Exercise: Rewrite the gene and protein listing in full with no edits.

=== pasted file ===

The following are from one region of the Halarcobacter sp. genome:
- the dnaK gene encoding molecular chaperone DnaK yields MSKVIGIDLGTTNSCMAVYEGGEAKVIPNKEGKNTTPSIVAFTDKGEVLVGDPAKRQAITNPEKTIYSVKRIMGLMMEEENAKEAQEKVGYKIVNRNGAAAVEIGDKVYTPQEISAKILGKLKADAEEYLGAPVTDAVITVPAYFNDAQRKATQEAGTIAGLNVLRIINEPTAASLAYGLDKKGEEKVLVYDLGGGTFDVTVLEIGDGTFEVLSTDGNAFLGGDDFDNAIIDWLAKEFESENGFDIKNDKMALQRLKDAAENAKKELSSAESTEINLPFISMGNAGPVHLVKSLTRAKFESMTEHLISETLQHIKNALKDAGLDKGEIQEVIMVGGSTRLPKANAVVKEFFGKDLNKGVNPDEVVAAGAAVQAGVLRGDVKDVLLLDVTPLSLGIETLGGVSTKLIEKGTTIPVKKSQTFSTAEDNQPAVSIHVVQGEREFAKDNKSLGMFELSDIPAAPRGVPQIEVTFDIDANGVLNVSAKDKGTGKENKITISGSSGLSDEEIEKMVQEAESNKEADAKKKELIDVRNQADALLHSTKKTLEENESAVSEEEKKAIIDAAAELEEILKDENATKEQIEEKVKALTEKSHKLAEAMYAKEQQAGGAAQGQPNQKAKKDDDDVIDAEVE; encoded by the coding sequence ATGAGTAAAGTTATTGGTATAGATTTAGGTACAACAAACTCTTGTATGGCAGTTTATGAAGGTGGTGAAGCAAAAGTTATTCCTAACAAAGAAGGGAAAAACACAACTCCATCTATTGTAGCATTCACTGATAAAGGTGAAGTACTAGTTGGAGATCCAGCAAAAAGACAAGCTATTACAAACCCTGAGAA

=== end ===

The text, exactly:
The following are from one region of the Halarcobacter sp. genome:
- the dnaK gene encoding molecular chaperone DnaK yields MSKVIGIDLGTTNSCMAVYEGGEAKVIPNKEGKNTTPSIVAFTDKGEVLVGDPAKRQAITNPEKTIYSVKRIMGLMMEEENAKEAQEKVGYKIVNRNGAAAVEIGDKVYTPQEISAKILGKLKADAEEYLGAPVTDAVITVPAYFNDAQRKATQEAGTIAGLNVLRIINEPTAASLAYGLDKKGEEKVLVYDLGGGTFDVTVLEIGDGTFEVLSTDGNAFLGGDDFDNAIIDWLAKEFESENGFDIKNDKMALQRLKDAAENAKKELSSAESTEINLPFISMGNAGPVHLVKSLTRAKFESMTEHLISETLQHIKNALKDAGLDKGEIQEVIMVGGSTRLPKANAVVKEFFGKDLNKGVNPDEVVAAGAAVQAGVLRGDVKDVLLLDVTPLSLGIETLGGVSTKLIEKGTTIPVKKSQTFSTAEDNQPAVSIHVVQGEREFAKDNKSLGMFELSDIPAAPRGVPQIEVTFDIDANGVLNVSAKDKGTGKENKITISGSSGLSDEEIEKMVQEAESNKEADAKKKELIDVRNQADALLHSTKKTLEENESAVSEEEKKAIIDAAAELEEILKDENATKEQIEEKVKALTEKSHKLAEAMYAKEQQAGGAAQGQPNQKAKKDDDDVIDAEVE; encoded by the coding sequence ATGAGTAAAGTTATTGGTATAGATTTAGGTACAACAAACTCTTGTATGGCAGTTTATGAAGGTGGTGAAGCAAAAGTTATTCCTAACAAAGAAGGGAAAAACACAACTCCATCTATTGTAGCATTCACTGATAAAGGTGAAGTACTAGTTGGAGATCCAGCAAAAAGACAAGCTATTACAAACCCTGAGAA